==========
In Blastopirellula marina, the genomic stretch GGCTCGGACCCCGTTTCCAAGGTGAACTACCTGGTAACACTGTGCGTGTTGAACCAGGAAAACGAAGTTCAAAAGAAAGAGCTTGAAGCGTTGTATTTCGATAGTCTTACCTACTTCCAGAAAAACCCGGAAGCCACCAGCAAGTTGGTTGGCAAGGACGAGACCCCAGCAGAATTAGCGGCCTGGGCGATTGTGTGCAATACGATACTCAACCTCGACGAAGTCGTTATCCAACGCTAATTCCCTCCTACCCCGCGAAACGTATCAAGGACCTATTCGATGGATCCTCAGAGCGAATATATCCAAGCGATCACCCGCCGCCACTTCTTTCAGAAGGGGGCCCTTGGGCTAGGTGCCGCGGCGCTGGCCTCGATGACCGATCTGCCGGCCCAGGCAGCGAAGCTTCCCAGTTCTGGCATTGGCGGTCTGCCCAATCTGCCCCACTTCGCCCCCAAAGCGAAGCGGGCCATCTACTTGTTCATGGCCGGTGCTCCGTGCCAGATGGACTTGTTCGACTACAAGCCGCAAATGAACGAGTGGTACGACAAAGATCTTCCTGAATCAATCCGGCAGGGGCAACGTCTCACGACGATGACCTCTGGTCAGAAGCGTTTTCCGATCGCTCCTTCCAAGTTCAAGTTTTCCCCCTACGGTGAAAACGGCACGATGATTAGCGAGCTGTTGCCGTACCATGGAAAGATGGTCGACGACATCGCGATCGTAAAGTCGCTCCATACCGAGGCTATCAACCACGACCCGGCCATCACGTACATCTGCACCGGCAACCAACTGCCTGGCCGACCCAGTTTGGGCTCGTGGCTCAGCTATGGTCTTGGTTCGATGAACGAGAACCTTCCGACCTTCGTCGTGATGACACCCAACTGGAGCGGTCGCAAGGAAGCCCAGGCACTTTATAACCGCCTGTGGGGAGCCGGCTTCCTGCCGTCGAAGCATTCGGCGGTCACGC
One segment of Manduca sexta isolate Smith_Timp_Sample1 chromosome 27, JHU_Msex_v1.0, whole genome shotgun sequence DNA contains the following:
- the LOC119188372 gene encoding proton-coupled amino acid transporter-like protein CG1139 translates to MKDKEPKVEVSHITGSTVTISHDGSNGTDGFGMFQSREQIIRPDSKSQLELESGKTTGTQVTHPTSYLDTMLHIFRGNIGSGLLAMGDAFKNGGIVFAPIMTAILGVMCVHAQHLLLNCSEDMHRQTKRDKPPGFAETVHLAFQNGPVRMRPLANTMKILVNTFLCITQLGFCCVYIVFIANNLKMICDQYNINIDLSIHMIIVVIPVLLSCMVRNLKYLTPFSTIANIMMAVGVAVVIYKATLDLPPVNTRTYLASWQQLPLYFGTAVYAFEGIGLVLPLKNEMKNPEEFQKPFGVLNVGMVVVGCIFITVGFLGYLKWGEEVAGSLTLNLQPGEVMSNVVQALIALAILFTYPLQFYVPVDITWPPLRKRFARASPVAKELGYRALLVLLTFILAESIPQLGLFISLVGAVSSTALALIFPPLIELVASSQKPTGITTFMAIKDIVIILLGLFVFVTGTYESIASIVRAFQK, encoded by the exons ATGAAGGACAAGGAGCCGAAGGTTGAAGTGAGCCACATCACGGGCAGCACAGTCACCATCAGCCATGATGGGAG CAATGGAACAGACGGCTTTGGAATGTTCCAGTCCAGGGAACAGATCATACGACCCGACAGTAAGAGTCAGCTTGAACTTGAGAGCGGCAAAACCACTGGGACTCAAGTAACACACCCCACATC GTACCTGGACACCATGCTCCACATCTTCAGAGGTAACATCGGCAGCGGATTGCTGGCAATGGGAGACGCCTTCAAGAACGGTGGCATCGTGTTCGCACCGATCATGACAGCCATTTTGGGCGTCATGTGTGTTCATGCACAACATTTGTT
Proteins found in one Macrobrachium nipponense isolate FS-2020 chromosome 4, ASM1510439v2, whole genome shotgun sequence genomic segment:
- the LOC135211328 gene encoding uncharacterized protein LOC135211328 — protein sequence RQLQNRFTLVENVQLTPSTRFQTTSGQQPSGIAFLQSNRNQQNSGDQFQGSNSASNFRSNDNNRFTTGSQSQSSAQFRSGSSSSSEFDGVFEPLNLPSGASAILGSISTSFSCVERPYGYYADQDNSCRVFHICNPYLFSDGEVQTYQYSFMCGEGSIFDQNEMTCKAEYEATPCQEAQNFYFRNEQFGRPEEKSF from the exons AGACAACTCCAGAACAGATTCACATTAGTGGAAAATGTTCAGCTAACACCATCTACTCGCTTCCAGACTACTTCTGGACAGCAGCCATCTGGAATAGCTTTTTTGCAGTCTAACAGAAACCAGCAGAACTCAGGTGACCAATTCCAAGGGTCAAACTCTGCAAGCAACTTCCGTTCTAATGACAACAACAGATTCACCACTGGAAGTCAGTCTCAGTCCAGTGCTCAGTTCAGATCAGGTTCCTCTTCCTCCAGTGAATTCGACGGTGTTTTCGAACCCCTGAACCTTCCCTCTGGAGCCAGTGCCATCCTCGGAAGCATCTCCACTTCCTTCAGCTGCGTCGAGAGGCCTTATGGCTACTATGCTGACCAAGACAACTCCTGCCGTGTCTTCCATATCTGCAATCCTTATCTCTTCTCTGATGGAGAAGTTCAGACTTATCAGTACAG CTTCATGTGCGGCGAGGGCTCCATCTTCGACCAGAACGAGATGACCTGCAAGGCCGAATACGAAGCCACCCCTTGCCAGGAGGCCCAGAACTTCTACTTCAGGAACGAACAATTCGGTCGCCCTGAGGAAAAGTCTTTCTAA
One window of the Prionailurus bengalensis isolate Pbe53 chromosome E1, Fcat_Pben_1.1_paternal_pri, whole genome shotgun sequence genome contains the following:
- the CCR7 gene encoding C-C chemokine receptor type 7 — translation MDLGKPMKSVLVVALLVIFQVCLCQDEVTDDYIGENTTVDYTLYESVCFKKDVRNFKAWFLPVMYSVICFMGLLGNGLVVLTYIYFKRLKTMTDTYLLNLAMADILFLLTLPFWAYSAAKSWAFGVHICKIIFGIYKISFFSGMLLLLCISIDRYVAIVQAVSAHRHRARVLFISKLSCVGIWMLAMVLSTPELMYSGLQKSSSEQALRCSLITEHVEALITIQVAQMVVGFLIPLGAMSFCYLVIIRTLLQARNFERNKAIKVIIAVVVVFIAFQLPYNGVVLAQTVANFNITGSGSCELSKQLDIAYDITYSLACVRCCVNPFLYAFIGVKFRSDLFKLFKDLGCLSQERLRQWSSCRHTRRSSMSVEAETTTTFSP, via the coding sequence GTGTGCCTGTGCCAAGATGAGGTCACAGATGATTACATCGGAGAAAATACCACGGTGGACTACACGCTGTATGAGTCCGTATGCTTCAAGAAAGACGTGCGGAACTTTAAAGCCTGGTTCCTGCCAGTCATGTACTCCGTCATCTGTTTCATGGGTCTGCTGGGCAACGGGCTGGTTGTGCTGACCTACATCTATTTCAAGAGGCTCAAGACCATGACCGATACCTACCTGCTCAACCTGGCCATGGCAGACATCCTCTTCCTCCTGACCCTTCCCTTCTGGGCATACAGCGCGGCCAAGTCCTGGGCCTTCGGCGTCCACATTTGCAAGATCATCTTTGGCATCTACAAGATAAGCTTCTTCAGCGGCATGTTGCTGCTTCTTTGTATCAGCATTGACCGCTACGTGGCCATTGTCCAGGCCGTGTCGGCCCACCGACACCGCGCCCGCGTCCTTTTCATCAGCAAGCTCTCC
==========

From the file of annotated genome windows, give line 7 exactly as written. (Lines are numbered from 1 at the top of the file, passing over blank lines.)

- the CCR7 gene encoding C-C chemokine receptor type 7 — translation MDLGKPMKSVLVVALLVIFQVCLCQDEVTDDYIGENTTVDYTLYESVCFKKDVRNFKAWFLPVMYSVICFMGLLGNGLVVLTYIYFKRLKTMTDTYLLNLAMADILFLLTLPFWAYSAAKSWAFGVHICKIIFGIYKISFFSGMLLLLCISIDRYVAIVQAVSAHRHRARVLFISKLSCVGIWMLAMVLSTPELMYSGLQKSSSEQALRCSLITEHVEALITIQVAQMVVGFLIPLGAMSFCYLVIIRTLLQARNFERNKAIKVIIAVVVVFIAFQLPYNGVVLAQTVANFNITGSGSCELSKQLDIAYDITYSLACVRCCVNPFLYAFIGVKFRSDLFKLFKDLGCLSQERLRQWSSCRHTRRSSMSVEAETTTTFSP, via the coding sequence GTGTGCCTGTGCCAAGATGAGGTCACAGATGATTACATCGGAGAAAATACCACGGTGGACTACACGCTGTATGAGTCCGTATGCTTCAAGAAAGACGTGCGGAACTTTAAAGCCTGGTTCCTGCCAGTCATGTACTCCGTCATCTGTTTCATGGGTCTGCTGGGCAACGGGCTGGTTGTGCTGACCTACATCTATTTCAAGAGGCTCAAGACCATGACCGATACCTACCTGCTCAACCTGGCCATGGCAGACATCCTCTTCCTCCTGACCCTTCCCTTCTGGGCATACAGCGCGGCCAAGTCCTGGGCCTTCGGCGTCCACATTTGCAAGATCATCTTTGGCATCTACAAGATAAGCTTCTTCAGCGGCATGTTGCTGCTTCTTTGTATCAGCATTGACCGCTACGTGGCCATTGTCCAGGCCGTGTCGGCCCACCGACACCGCGCCCGCGTCCTTTTCATCAGCAAGCTCTCC